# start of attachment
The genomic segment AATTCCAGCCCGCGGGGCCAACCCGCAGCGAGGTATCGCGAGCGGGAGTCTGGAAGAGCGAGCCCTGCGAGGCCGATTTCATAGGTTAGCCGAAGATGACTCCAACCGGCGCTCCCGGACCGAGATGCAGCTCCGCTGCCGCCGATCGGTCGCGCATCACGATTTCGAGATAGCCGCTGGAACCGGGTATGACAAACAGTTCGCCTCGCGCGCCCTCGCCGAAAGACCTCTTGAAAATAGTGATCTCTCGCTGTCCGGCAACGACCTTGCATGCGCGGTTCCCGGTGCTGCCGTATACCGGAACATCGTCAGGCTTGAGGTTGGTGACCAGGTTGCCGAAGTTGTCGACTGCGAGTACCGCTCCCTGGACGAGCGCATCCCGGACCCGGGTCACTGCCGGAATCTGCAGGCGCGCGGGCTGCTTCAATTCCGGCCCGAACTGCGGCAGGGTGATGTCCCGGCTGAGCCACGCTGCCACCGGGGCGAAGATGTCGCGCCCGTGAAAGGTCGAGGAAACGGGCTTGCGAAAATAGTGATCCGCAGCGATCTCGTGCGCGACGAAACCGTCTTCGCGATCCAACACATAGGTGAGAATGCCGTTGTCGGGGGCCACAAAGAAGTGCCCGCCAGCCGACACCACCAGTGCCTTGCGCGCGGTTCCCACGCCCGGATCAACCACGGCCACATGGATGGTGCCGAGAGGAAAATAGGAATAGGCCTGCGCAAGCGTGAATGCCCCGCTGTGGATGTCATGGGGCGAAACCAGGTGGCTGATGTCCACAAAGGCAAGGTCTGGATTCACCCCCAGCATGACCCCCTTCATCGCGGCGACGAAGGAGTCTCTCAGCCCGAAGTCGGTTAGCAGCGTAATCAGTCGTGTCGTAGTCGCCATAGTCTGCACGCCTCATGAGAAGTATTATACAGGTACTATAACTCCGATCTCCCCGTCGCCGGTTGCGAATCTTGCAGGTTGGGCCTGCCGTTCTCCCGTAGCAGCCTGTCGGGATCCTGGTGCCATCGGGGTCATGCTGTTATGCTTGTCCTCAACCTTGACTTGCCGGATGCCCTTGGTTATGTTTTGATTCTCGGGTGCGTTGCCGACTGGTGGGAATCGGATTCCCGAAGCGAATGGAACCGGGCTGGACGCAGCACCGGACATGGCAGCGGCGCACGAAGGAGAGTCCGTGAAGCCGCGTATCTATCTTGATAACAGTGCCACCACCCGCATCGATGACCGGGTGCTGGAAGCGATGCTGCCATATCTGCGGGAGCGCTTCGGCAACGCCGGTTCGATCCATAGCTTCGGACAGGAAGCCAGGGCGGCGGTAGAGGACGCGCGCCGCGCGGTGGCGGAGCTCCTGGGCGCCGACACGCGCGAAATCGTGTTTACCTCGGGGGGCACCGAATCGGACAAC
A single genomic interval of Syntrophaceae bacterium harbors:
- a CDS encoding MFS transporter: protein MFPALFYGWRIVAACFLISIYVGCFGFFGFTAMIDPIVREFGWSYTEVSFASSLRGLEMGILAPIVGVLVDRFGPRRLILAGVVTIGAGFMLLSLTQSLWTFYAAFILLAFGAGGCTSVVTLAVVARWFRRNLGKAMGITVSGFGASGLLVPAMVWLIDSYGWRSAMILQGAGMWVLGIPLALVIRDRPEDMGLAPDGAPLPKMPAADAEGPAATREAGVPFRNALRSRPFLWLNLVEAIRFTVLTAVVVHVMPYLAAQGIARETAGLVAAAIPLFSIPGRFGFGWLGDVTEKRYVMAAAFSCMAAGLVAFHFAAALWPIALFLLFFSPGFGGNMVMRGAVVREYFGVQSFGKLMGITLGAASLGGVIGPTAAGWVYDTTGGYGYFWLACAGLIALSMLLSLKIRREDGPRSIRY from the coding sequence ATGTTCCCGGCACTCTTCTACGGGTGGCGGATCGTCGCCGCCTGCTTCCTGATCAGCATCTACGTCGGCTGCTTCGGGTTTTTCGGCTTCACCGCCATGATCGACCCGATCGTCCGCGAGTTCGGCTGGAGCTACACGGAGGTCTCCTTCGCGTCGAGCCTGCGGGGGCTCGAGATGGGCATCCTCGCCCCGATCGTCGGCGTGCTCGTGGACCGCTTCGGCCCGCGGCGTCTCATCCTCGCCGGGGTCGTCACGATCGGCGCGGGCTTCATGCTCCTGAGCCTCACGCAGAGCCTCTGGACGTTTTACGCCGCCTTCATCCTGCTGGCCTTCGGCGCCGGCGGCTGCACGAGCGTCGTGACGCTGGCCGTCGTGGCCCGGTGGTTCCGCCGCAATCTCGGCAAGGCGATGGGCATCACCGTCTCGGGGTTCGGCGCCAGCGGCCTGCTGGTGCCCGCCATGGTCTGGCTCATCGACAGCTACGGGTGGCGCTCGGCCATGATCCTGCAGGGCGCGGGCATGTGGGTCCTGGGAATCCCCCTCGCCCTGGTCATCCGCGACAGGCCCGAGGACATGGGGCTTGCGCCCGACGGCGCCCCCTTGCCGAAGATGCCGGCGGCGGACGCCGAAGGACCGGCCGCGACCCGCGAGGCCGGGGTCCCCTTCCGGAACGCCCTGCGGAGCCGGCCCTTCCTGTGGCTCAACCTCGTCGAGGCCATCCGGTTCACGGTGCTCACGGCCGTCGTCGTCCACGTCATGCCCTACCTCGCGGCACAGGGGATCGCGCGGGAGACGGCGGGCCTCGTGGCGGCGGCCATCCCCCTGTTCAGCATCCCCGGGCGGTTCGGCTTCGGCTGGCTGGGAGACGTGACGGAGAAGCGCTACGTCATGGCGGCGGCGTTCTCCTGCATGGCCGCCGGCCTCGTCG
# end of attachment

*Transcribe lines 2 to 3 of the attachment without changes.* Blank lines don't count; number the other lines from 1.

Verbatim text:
A single genomic interval of Syntrophaceae bacterium harbors:
- a CDS encoding MFS transporter: protein MFPALFYGWRIVAACFLISIYVGCFGFFGFTAMIDPIVREFGWSYTEVSFASSLRGLEMGILAPIVGVLVDRFGPRRLILAGVVTIGAGFMLLSLTQSLWTFYAAFILLAFGAGGCTSVVTLAVVARWFRRNLGKAMGITVSGFGASGLLVPAMVWLIDSYGWRSAMILQGAGMWVLGIPLALVIRDRPEDMGLAPDGAPLPKMPAADAEGPAATREAGVPFRNALRSRPFLWLNLVEAIRFTVLTAVVVHVMPYLAAQGIARETAGLVAAAIPLFSIPGRFGFGWLGDVTEKRYVMAAAFSCMAAGLVAFHFAAALWPIALFLLFFSPGFGGNMVMRGAVVREYFGVQSFGKLMGITLGAASLGGVIGPTAAGWVYDTTGGYGYFWLACAGLIALSMLLSLKIRREDGPRSIRY from the coding sequence ATGTTCCCGGCACTCTTCTACGGGTGGCGGATCGTCGCCGCCTGCTTCCTGATCAGCATCTACGTCGGCTGCTTCGGGTTTTTCGGCTTCACCGCCATGATCGACCCGATCGTCCGCGAGTTCGGCTGGAGCTACACGGAGGTCTCCTTCGCGTCGAGCCTGCGGGGGCTCGAGATGGGCATCCTCGCCCCGATCGTCGGCGTGCTCGTGGACCGCTTCGGCCCGCGGCGTCTCATCCTCGCCGGGGTCGTCACGATCGGCGCGGGCTTCATGCTCCTGAGCCTCACGCAGAGCCTCTGGACGTTTTACGCCGCCTTCATCCTGCTGGCCTTCGGCGCCGGCGGCTGCACGAGCGTCGTGACGCTGGCCGTCGTGGCCCGGTGGTTCCGCCGCAATCTCGGCAAGGCGATGGGCATCACCGTCTCGGGGTTCGGCGCCAGCGGCCTGCTGGTGCCCGCCATGGTCTGGCTCATCGACAGCTACGGGTGGCGCTCGGCCATGATCCTGCAGGGCGCGGGCATGTGGGTCCTGGGAATCCCCCTCGCCCTGGTCATCCGCGACAGGCCCGAGGACATGGGGCTTGCGCCCGACGGCGCCCCCTTGCCGAAGATGCCGGCGGCGGACGCCGAAGGACCGGCCGCGACCCGCGAGGCCGGGGTCCCCTTCCGGAACGCCCTGCGGAGCCGGCCCTTCCTGTGGCTCAACCTCGTCGAGGCCATCCGGTTCACGGTGCTCACGGCCGTCGTCGTCCACGTCATGCCCTACCTCGCGGCACAGGGGATCGCGCGGGAGACGGCGGGCCTCGTGGCGGCGGCCATCCCCCTGTTCAGCATCCCCGGGCGGTTCGGCTTCGGCTGGCTGGGAGACGTGACGGAGAAGCGCTACGTCATGGCGGCGGCGTTCTCCTGCATGGCCGCCGGCCTCGTCG